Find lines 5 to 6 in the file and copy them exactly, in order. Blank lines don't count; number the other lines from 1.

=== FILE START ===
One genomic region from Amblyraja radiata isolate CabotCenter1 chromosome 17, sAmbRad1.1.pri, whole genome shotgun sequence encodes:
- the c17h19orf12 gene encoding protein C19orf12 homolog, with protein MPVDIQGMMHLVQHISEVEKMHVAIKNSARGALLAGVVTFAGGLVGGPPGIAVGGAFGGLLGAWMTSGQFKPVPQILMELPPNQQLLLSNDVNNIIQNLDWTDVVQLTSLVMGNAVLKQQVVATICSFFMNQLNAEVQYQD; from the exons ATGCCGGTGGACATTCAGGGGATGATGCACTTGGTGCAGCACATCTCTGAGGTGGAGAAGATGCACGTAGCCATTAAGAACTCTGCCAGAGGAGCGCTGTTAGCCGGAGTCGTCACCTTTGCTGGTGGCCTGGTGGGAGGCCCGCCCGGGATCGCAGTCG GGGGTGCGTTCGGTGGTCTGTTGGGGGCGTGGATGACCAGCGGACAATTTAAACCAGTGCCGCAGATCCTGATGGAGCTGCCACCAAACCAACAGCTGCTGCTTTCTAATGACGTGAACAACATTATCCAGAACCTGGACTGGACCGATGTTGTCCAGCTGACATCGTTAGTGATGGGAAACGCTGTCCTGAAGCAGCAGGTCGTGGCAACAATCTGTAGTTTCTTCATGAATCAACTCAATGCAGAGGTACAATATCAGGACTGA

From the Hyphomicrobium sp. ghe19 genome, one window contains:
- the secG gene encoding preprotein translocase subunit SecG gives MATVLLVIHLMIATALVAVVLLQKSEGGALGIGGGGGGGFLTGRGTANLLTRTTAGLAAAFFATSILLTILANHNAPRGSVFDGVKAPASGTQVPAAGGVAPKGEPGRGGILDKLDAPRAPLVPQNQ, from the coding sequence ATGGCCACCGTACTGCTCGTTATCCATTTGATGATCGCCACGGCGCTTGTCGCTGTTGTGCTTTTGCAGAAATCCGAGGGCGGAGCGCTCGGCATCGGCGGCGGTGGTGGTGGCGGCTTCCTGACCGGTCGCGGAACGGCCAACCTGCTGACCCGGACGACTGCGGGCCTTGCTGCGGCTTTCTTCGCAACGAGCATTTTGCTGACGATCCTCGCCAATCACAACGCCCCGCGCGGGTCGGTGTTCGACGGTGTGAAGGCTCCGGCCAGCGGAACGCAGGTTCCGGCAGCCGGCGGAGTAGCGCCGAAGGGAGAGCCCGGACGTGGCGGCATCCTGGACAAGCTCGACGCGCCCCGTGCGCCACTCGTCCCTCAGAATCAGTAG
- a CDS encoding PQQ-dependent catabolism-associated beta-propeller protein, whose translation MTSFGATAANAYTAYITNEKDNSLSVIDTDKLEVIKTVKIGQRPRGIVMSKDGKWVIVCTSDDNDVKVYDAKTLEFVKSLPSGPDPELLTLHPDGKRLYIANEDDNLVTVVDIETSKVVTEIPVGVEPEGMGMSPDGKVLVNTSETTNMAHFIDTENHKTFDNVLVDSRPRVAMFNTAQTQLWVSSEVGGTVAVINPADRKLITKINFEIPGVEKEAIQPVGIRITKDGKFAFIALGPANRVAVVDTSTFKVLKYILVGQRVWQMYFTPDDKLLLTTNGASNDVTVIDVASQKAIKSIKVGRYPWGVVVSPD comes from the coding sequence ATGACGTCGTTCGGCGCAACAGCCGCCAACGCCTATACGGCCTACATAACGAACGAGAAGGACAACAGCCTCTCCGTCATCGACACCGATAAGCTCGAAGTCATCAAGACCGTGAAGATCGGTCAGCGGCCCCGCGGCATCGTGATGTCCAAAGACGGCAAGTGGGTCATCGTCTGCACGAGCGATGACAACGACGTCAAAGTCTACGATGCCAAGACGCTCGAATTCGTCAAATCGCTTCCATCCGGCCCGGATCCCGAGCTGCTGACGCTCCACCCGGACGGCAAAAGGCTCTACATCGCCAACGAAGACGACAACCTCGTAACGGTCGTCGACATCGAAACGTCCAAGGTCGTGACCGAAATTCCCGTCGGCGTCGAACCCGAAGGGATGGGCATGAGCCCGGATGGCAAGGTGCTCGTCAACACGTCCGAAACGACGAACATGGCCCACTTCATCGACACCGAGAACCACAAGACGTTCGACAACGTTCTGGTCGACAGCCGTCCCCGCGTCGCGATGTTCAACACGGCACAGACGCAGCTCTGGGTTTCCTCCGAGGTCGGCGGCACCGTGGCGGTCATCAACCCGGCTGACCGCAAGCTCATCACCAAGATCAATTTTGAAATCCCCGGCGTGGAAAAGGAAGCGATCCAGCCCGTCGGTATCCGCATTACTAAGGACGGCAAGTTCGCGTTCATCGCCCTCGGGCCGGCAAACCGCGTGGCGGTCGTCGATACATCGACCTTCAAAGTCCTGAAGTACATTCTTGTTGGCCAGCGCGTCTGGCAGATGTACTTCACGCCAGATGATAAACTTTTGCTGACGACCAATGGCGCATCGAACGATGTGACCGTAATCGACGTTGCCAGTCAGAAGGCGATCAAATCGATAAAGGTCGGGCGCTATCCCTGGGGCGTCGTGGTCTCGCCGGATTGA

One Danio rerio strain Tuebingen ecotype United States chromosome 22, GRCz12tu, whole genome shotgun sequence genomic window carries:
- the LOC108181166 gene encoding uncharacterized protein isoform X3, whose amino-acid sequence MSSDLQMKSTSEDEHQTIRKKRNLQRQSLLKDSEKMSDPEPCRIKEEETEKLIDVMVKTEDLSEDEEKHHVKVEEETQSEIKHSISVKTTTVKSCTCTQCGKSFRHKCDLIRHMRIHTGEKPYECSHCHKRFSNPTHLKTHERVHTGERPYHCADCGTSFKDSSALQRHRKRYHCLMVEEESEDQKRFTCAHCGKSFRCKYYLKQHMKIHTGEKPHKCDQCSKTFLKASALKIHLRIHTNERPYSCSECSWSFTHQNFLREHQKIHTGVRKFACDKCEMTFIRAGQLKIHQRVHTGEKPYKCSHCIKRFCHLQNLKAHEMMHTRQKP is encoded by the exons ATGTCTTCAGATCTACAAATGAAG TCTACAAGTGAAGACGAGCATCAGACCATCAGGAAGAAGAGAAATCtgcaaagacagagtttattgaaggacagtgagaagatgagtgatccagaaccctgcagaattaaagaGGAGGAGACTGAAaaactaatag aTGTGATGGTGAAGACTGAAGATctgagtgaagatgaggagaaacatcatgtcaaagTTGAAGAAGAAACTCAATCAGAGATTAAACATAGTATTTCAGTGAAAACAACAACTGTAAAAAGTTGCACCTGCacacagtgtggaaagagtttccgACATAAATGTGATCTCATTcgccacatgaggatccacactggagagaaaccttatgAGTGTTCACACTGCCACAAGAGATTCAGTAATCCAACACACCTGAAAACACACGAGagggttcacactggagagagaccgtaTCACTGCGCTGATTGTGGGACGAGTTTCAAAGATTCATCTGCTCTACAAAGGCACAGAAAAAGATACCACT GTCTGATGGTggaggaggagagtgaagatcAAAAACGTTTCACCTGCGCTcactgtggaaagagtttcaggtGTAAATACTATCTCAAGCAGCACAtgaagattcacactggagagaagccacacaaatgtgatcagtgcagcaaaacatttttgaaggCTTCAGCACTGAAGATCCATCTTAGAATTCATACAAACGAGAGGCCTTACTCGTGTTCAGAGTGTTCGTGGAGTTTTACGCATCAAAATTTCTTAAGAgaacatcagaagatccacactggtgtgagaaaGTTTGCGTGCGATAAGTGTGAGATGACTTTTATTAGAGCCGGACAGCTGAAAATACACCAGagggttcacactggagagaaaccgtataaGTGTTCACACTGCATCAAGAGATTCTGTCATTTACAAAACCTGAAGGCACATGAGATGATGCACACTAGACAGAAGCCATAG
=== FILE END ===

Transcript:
- a CDS encoding PQQ-dependent catabolism-associated beta-propeller protein, whose translation MTSFGATAANAYTAYITNEKDNSLSVIDTDKLEVIKTVKIGQRPRGIVMSKDGKWVIVCTSDDNDVKVYDAKTLEFVKSLPSGPDPELLTLHPDGKRLYIANEDDNLVTVVDIETSKVVTEIPVGVEPEGMGMSPDGKVLVNTSETTNMAHFIDTENHKTFDNVLVDSRPRVAMFNTAQTQLWVSSEVGGTVAVINPADRKLITKINFEIPGVEKEAIQPVGIRITKDGKFAFIALGPANRVAVVDTSTFKVLKYILVGQRVWQMYFTPDDKLLLTTNGASNDVTVIDVASQKAIKSIKVGRYPWGVVVSPD comes from the coding sequence ATGACGTCGTTCGGCGCAACAGCCGCCAACGCCTATACGGCCTACATAACGAACGAGAAGGACAACAGCCTCTCCGTCATCGACACCGATAAGCTCGAAGTCATCAAGACCGTGAAGATCGGTCAGCGGCCCCGCGGCATCGTGATGTCCAAAGACGGCAAGTGGGTCATCGTCTGCACGAGCGATGACAACGACGTCAAAGTCTACGATGCCAAGACGCTCGAATTCGTCAAATCGCTTCCATCCGGCCCGGATCCCGAGCTGCTGACGCTCCACCCGGACGGCAAAAGGCTCTACATCGCCAACGAAGACGACAACCTCGTAACGGTCGTCGACATCGAAACGTCCAAGGTCGTGACCGAAATTCCCGTCGGCGTCGAACCCGAAGGGATGGGCATGAGCCCGGATGGCAAGGTGCTCGTCAACACGTCCGAAACGACGAACATGGCCCACTTCATCGACACCGAGAACCACAAGACGTTCGACAACGTTCTGGTCGACAGCCGTCCCCGCGTCGCGATGTTCAACACGGCACAGACGCAGCTCTGGGTTTCCTCCGAGGTCGGCGGCACCGTGGCGGTCATCAACCCGGCTGACCGCAAGCTCATCACCAAGATCAATTTTGAAATCCCCGGCGTGGAAAAGGAAGCGATCCAGCCCGTCGGTATCCGCATTACTAAGGACGGCAAGTTCGCGTTCATCGCCCTCGGGCCGGCAAACCGCGTGGCGGTCGTCGATACATCGACCTTCAAAGTCCTGAAGTACATTCTTGTTGGCCAGCGCGTCTGGCAGATGTACTTCACGCCAGATGATAAACTTTTGCTGACGACCAATGGCGCATCGAACGATGTGACCGTAATCGACGTTGCCAGTCAGAAGGCGATCAAATCGATAAAGGTCGGGCGCTATCCCTGGGGCGTCGTGGTCTCGCCGGATTGA

One Danio rerio strain Tuebingen ecotype United States chromosome 22, GRCz12tu, whole genome shotgun sequence genomic window carries: